Verizon Sued For False Internet Speed Claims

Verizon Sued For False Internet Speed Claims

By Shawn Hess April 10, 2012

Have you ever been disappointed in a piece of technology or service after being convinced by a company salesperson that it is the way to go? I think most of us have. Typically we can return the item or cancel …

AT&T: $10 DSL Slightly Less Impossible To Get

AT&T caught so much flak over burying their $10 DSL offer, that they made it easier to find. You just go past the giant displays for more expensive DSL, down and right to the corner of the screen and then click through to another page.

AT&T: Nobody Wants Our $10 DSL

AT&T’s new head is a smooth one, definitely Dapper Dan and not Fop. It takes a quarter-century of industry experience to tap dance around honest questions the way he does.

AT&T: Be Vewwy Vewwy Quiet About Cheap DSL

AT&T’s been sounding its trumpets about new wireless video offerings, especially in advance of the much-anticipated iPhone launch. They’ve kept those trumpets far away, however, from their FCC-required $10 per month DSL.

BellSouth Rescinds DSL Fee

BellSouth had planned to continue collecting a $2.97 per month fee from its 3.2 million DSL customers, even though that fee had been originally collected for the federal government’s Universal Service Fund.

BellSouth Also Grifting DSL Fees

Just as Verizon has replaced the Universal Service Fund fee customers paid each month with a new fee that goes straight into their bank account, BellSouth will likewise keep the charge in place and pocket the cash.

Verizon, Yahoo! Team Up For DSL

Verizon Communications Inc. and Yahoo! will announce today their launch of a joint DSL service that is, according to the AP, half as fast but just as expensive as Yahoo!’s SBC Communications link-up. At least the DSL service will still be cheaper than AOL’s $23.90 a month dial-up. One day AOL should change its name to AWOL (America Waiting Online).

FCC Tosses Out DSL Sharing Rule

Facility sharing requirements imposed on telephone companies that required leasing lines to competitors has been abolished.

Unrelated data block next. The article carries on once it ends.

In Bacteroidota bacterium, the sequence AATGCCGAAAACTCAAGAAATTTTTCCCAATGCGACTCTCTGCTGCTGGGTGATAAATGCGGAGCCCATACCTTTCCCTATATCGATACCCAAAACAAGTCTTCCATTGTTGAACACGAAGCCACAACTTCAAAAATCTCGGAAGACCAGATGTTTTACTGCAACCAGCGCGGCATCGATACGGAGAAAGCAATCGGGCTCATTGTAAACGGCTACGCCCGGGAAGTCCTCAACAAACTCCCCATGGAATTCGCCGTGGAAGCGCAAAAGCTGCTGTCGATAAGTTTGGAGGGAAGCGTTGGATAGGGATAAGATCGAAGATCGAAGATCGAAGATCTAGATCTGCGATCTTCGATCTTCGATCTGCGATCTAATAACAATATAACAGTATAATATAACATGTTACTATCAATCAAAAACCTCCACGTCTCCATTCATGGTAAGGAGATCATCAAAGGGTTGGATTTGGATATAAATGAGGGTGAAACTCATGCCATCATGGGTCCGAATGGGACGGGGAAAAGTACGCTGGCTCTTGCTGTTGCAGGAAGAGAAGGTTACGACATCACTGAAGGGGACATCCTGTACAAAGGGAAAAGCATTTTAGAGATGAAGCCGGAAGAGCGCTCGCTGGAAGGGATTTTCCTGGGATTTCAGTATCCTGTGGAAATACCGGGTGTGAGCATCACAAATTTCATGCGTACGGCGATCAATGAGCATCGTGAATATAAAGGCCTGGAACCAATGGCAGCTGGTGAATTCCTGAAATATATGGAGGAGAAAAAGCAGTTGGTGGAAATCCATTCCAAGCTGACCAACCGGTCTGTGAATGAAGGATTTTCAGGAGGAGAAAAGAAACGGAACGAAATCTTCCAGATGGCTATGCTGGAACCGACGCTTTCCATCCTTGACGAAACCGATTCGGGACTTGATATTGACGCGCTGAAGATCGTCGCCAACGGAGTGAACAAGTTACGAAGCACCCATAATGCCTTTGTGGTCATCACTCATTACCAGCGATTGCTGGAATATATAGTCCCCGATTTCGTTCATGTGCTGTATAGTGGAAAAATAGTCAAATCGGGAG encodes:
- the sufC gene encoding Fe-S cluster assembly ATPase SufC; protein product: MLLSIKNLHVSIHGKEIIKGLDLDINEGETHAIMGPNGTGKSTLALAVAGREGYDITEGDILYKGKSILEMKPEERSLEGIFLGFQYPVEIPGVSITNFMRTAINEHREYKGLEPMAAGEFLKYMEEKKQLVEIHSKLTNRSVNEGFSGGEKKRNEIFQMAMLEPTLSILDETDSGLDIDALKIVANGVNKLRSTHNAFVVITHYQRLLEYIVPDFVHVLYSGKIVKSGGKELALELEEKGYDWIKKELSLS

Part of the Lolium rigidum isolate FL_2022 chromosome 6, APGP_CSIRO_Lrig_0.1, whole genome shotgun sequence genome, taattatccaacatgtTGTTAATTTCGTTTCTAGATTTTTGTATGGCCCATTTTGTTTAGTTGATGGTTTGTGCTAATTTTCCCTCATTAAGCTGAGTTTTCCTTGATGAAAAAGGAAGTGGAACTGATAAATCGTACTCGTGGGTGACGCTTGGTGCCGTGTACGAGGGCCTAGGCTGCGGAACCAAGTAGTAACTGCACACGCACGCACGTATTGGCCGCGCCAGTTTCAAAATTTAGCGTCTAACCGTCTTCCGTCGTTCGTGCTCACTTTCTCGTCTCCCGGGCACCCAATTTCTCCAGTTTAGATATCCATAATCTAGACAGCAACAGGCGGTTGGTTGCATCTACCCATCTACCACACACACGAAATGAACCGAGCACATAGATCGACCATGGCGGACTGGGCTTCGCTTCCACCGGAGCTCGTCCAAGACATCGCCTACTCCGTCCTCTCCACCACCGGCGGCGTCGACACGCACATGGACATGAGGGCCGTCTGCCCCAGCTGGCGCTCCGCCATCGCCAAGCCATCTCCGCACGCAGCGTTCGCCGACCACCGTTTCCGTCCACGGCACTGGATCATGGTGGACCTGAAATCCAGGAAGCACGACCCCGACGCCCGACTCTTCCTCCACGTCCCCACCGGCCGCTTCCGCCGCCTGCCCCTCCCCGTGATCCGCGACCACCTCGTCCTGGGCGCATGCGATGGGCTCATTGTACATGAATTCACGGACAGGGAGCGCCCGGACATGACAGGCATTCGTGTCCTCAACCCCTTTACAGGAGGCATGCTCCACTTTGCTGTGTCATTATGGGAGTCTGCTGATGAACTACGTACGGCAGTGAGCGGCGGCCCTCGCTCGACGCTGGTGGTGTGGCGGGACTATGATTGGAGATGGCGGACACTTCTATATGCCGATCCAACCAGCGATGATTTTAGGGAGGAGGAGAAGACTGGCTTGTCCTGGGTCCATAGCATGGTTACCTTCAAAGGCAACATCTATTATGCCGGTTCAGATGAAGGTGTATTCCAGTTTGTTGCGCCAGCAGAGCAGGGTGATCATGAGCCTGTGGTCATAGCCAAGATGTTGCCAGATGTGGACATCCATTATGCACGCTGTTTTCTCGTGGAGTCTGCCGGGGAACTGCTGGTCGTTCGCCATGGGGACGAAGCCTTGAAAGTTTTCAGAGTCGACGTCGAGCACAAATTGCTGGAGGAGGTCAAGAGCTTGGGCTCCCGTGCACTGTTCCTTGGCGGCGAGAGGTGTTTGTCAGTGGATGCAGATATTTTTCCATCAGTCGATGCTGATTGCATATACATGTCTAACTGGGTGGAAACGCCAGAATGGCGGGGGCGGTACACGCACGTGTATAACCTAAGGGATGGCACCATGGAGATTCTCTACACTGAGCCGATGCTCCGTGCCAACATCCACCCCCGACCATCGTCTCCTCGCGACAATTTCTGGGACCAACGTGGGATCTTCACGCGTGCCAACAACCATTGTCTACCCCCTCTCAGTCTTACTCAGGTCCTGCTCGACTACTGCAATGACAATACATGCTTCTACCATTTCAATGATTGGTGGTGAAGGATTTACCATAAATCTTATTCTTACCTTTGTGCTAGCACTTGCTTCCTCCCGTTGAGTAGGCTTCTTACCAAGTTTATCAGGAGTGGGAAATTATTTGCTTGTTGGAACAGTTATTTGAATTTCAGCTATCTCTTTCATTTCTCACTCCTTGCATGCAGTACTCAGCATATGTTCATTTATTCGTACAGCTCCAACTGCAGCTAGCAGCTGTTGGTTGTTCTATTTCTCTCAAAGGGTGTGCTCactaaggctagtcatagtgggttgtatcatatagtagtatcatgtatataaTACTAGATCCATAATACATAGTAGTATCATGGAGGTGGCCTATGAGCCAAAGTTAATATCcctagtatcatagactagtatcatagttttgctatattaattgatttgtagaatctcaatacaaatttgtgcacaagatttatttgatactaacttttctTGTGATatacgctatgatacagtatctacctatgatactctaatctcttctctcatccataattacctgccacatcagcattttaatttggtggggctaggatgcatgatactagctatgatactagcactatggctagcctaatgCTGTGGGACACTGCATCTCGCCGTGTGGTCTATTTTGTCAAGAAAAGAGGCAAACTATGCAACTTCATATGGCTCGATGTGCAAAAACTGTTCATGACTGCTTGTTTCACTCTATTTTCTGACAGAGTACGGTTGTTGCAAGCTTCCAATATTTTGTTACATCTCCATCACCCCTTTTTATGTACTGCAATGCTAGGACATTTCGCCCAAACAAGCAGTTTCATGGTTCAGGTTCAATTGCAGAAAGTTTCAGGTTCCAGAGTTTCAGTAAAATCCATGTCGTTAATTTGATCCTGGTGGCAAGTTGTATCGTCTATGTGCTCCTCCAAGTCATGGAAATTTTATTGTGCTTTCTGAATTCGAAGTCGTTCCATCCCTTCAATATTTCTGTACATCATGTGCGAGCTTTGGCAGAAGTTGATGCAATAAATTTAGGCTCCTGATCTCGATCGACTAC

FCC May Toss DSL Common Carrier Rule

The aftermath of a June Supreme Court decision may see DSL deregulated to enable phone companies to compete with cable.

Bellsouth DSL Goes To 6.0

Bellsouth announced today plans to take their DSL services up another notch to 6 Mbps. Broadband users with cable companies like Comcast or Adelphia already had 6.0 Mbps access but this marks the first of the major phone companies to offer the service.

AOL Testing DSL: You’ve Got Faster Mail

Customers in Washington DC and Chicago can try out the faster AOL service for $29.95 per month.

Verizon Invites Small Business to Try DSL

Verizon announced today a plan to let small business take advantage of high-speed access through their Business DSL program. Rebates will bring the cost down on the first three months of a one-year contract.

Yahoo Secures SBC DSL With Free Suite

The new package will provide users with a more secure Web surfing experience than before.

Verizon Strips Away For Stand Alone DSL
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Verizon announced on Monday that customers would have access to DSL without a local calling plan. The new plan will be offered to its northeastern customers first and more will be added later.

DSL and Cable Modem Security

Although high speed internet access may not have reached you yet, it probably will soon. The advantages are obvious, but there’s a dark side: security. I’m not going to talk about the more general aspects of securing your system here (I’ve done that in General Security), but only specifically about the issue of clear text passwords with telnet, pop, and ftp.

Connecting to the Internet

Connecting to the Internet

This article is a basic overview to get you started. There are other articles here that cover certain details in more depth. You may also want to read:

Is Free Internet Access for You?

Everywhere you look someone is offering you free Internet access. How can they do that? Simple, it is not really free. You knew it was to good to be true, right?